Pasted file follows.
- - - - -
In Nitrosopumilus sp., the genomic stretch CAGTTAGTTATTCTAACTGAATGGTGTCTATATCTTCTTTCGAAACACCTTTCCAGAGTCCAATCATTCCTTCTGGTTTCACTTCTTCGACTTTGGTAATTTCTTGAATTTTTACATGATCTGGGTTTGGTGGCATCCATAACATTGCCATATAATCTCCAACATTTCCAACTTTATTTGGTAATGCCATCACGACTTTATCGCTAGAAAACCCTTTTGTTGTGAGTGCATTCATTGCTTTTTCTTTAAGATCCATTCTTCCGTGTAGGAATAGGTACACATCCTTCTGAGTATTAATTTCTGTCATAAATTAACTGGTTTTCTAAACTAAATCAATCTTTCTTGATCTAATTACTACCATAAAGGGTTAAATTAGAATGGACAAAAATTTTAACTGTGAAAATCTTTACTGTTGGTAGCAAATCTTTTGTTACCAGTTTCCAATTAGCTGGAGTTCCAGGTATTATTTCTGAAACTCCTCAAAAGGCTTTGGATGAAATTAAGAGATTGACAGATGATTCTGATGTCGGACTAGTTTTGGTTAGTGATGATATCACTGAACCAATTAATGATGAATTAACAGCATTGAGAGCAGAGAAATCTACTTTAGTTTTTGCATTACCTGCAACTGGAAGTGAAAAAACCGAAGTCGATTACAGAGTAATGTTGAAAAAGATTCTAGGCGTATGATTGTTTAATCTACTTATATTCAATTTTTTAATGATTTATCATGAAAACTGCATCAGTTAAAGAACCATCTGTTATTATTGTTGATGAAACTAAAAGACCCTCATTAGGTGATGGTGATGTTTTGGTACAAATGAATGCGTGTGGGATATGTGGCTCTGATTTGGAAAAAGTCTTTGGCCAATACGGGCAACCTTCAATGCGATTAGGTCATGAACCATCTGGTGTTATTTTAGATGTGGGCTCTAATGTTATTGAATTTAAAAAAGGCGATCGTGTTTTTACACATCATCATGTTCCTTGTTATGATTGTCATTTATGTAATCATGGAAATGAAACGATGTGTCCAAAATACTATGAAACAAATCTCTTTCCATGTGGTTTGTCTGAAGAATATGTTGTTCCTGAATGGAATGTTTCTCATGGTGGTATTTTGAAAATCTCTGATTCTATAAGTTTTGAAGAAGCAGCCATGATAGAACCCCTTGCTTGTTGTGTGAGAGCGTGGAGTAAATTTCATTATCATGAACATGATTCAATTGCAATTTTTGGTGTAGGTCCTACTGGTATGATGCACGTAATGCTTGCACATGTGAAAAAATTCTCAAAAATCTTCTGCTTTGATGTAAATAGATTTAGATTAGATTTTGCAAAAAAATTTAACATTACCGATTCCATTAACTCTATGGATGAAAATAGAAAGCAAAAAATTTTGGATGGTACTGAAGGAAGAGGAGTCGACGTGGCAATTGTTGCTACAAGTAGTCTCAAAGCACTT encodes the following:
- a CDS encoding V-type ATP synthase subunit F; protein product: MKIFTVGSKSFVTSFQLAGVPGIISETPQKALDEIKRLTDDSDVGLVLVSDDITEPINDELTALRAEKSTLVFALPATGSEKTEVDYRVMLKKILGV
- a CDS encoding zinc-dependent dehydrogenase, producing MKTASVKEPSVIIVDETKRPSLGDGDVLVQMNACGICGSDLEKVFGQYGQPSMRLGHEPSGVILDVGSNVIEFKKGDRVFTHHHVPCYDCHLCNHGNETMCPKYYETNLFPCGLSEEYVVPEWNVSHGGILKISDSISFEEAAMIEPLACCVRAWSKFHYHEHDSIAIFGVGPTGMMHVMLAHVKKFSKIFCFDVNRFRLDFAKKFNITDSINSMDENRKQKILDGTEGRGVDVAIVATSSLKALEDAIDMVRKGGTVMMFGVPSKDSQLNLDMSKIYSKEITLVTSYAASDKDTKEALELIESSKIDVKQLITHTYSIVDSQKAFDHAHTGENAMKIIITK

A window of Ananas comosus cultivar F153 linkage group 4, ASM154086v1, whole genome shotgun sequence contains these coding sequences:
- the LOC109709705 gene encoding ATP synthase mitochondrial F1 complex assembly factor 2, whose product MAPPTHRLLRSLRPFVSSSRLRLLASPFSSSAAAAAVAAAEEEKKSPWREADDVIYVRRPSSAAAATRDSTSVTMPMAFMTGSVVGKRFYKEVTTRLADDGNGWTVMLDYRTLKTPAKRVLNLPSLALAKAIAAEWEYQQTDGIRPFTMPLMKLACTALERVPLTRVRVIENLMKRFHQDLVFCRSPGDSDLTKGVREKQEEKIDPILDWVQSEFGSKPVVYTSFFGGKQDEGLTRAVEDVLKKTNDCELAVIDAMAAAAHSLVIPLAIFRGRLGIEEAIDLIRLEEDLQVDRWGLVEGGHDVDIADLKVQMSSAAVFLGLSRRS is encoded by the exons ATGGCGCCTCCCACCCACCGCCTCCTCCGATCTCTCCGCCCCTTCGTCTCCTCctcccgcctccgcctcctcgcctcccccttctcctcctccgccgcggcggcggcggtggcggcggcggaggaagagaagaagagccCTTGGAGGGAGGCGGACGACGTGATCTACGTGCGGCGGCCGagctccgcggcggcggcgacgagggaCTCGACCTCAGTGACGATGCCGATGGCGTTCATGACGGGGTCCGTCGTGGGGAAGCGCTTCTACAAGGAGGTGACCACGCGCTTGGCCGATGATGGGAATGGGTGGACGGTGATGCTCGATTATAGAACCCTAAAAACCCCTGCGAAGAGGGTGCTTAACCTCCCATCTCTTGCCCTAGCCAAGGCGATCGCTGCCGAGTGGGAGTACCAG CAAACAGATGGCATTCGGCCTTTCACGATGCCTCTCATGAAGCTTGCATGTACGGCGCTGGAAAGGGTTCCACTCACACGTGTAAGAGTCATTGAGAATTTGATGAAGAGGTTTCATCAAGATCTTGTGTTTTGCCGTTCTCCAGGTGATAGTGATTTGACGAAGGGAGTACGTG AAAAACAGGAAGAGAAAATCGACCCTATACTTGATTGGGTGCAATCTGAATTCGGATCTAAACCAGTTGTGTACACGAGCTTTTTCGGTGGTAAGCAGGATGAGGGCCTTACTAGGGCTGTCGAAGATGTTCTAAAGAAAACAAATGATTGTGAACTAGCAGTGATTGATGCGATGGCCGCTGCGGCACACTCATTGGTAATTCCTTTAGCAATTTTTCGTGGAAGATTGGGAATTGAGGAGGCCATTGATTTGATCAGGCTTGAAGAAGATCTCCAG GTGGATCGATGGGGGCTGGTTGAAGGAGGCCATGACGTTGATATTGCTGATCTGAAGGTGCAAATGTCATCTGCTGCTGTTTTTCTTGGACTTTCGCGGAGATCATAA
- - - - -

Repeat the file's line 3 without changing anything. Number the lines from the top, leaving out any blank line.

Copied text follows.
- a CDS encoding zinc-dependent dehydrogenase, producing MKTASVKEPSVIIVDETKRPSLGDGDVLVQMNACGICGSDLEKVFGQYGQPSMRLGHEPSGVILDVGSNVIEFKKGDRVFTHHHVPCYDCHLCNHGNETMCPKYYETNLFPCGLSEEYVVPEWNVSHGGILKISDSISFEEAAMIEPLACCVRAWSKFHYHEHDSIAIFGVGPTGMMHVMLAHVKKFSKIFCFDVNRFRLDFAKKFNITDSINSMDENRKQKILDGTEGRGVDVAIVATSSLKALEDAIDMVRKGGTVMMFGVPSKDSQLNLDMSKIYSKEITLVTSYAASDKDTKEALELIESSKIDVKQLITHTYSIVDSQKAFDHAHTGENAMKIIITK